The CIA allegedly negotiated with Pakistani intelligence to kill a Pakistan state enemy in exchange for the U.S. receiving access to the country’s airspace for the start of their controversial drone campaign.
New York Times national security correspondent Mark Mazzetti suggests in his new book that the CIA
agreed to a secret deal with Pakistan to execute a drone attack in June 2004 that killed Nek Muhammad, a Pashtun tribesman in Waziristan.
That operation served as an initiation test of sorts and allowed the CIA drone program.
Secret deal: A new book claims the CIA killed Nek Mohammad, pictured, in a 2004 drone attack as part of a deal with the Pakistanis to gain access to the country’s airspace for a drone campaign
In his book, The Way of the Knife: The C.I.A., a Secret Army, and a War at the Ends of the Earth,’ Mr Mazzetti states that the American intelligence community was desperate to begin using drones in 2004 as it faced increased scrutiny over its use of torture in intelligence gathering.
An internal review conducted by CIA Inspector General John L. Helgerson offered scathing criticism of the agency’s network of prisons where arrested insurgents were taken to be tortured and interrogated.
In the wake of the Abu Ghraib torture scandal in Iraq, the CIA wanted to shift the strategy from apprehending suspected terrorists to simply eliminating them with the use of drone strikes.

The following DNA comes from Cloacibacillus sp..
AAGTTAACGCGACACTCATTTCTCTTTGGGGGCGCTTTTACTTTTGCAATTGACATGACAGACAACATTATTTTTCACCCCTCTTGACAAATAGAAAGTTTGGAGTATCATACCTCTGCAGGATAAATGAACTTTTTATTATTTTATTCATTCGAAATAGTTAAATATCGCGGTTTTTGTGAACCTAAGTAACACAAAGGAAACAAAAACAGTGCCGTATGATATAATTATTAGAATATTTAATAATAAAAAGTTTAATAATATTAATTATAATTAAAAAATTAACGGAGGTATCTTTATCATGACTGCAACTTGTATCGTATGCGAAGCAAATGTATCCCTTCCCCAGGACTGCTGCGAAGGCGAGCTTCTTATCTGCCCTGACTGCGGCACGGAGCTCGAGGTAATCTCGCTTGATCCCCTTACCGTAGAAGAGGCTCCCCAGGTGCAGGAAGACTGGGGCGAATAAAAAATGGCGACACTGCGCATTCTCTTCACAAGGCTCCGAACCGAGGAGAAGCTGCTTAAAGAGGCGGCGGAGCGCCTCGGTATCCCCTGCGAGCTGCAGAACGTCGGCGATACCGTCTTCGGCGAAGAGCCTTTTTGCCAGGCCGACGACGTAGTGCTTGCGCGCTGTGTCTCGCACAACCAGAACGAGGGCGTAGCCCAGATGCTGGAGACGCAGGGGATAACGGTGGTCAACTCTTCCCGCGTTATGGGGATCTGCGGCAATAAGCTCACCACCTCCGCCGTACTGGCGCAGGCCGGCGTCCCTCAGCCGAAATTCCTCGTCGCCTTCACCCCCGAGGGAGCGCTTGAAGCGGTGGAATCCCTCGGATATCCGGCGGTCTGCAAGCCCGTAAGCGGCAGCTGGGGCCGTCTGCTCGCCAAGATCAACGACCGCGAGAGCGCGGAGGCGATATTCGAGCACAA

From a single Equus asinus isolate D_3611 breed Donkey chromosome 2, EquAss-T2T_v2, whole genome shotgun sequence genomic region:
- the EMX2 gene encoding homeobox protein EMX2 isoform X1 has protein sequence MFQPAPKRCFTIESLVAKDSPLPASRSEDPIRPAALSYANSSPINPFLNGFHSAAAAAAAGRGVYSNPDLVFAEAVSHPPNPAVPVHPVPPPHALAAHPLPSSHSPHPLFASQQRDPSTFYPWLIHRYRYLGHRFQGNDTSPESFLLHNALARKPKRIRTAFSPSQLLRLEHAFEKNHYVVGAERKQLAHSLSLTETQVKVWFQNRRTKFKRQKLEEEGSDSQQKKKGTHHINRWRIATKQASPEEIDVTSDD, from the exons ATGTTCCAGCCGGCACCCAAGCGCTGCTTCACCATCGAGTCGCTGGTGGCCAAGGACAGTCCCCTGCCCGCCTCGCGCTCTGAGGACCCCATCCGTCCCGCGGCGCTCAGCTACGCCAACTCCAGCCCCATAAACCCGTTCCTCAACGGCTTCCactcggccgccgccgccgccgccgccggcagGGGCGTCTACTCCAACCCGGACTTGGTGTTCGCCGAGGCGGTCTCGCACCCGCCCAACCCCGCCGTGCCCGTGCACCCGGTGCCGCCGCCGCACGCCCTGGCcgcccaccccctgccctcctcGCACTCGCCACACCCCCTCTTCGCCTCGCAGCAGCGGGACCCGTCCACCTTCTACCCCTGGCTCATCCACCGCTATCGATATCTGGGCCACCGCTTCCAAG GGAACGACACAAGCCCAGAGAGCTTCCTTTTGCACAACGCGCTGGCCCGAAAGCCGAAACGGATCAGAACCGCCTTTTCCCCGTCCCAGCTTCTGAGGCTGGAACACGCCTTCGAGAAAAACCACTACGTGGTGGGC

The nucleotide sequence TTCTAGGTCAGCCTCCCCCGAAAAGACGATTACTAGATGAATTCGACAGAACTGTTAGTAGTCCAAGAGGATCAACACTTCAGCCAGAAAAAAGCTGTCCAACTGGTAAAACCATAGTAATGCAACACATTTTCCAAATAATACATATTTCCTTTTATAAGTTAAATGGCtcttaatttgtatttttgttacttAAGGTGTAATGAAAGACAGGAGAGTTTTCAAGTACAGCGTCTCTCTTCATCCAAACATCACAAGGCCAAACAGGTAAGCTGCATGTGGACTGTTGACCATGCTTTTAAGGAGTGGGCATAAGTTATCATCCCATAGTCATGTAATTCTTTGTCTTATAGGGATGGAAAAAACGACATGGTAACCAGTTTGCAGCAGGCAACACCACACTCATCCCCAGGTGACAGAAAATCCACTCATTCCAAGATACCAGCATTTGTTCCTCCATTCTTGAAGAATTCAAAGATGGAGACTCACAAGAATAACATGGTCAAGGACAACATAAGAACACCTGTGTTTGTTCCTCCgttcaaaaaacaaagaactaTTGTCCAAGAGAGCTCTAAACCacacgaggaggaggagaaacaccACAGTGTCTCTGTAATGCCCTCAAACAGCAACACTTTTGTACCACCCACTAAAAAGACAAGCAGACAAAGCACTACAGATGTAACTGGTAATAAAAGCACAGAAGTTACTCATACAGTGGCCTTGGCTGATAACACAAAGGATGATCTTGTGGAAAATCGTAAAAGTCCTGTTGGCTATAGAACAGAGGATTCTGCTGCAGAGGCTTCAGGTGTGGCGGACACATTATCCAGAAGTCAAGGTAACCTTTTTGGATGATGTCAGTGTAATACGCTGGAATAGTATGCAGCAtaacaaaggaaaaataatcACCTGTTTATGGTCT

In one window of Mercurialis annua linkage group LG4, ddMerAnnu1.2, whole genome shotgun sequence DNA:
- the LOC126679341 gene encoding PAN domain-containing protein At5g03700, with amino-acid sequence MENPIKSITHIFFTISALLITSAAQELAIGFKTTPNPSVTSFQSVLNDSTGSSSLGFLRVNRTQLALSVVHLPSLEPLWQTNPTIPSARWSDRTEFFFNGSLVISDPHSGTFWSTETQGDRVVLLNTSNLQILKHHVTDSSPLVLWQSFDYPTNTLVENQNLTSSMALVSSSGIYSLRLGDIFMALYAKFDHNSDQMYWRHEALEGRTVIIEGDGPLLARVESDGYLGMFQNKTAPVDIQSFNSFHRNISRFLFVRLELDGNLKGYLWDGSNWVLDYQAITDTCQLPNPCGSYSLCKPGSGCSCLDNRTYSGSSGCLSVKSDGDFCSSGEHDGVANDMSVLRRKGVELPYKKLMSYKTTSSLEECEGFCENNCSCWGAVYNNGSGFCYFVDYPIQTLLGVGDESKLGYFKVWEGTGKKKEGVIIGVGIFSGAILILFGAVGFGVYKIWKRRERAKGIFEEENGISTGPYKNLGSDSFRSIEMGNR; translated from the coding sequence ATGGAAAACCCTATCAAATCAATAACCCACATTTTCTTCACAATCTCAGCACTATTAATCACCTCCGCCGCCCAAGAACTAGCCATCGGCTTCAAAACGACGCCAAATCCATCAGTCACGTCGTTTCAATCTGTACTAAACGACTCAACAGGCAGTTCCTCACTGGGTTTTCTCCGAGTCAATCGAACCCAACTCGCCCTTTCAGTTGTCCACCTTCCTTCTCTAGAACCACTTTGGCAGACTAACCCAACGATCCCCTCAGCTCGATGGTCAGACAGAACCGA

In an excerpt from Mazzetti’s book, published in the Sunday edition of the Times, he writes, ‘The ground had shifted, and counterterrorism officials began to rethink the strategy for the secret war.’
‘Armed drones, and targeted killings in general, offered a new direction. Killing by remote control was the antithesis of the dirty, intimate work of interrogation.’
The Pakistani military took credit for the 2004 attack on Nek Muhammad but it became widely reported that the causalities had actually been caused by a Predator drone operated by the U.S.
Muhammad was the hero of the tribes living in Waziristan, the mountainous lands who have protested the rule of Islamabad. He had led a band of militants to fight Pakistani troops and offered refuge to Al Qaeda operatives fleeing Afghanistan after the Americans invaded in October 2001.
Though in 2004, the Pakistani government offered a peace gesture to Muhammad, the public posturing did little to change circumstances and both sides continued in their conflict.
According to officials, the American government presented the Pakistanis with an offer, ‘If the C.I.A. killed Mr. Muhammad, would the ISI [Pakistan’s Inter-Services Intelligence] allow regular armed drone flights over the tribal areas?’
In his book, the journalist quotes multiple agency insiders who voiced their strong opposition to the drone program, citing the dangers of ‘killing by remote control.’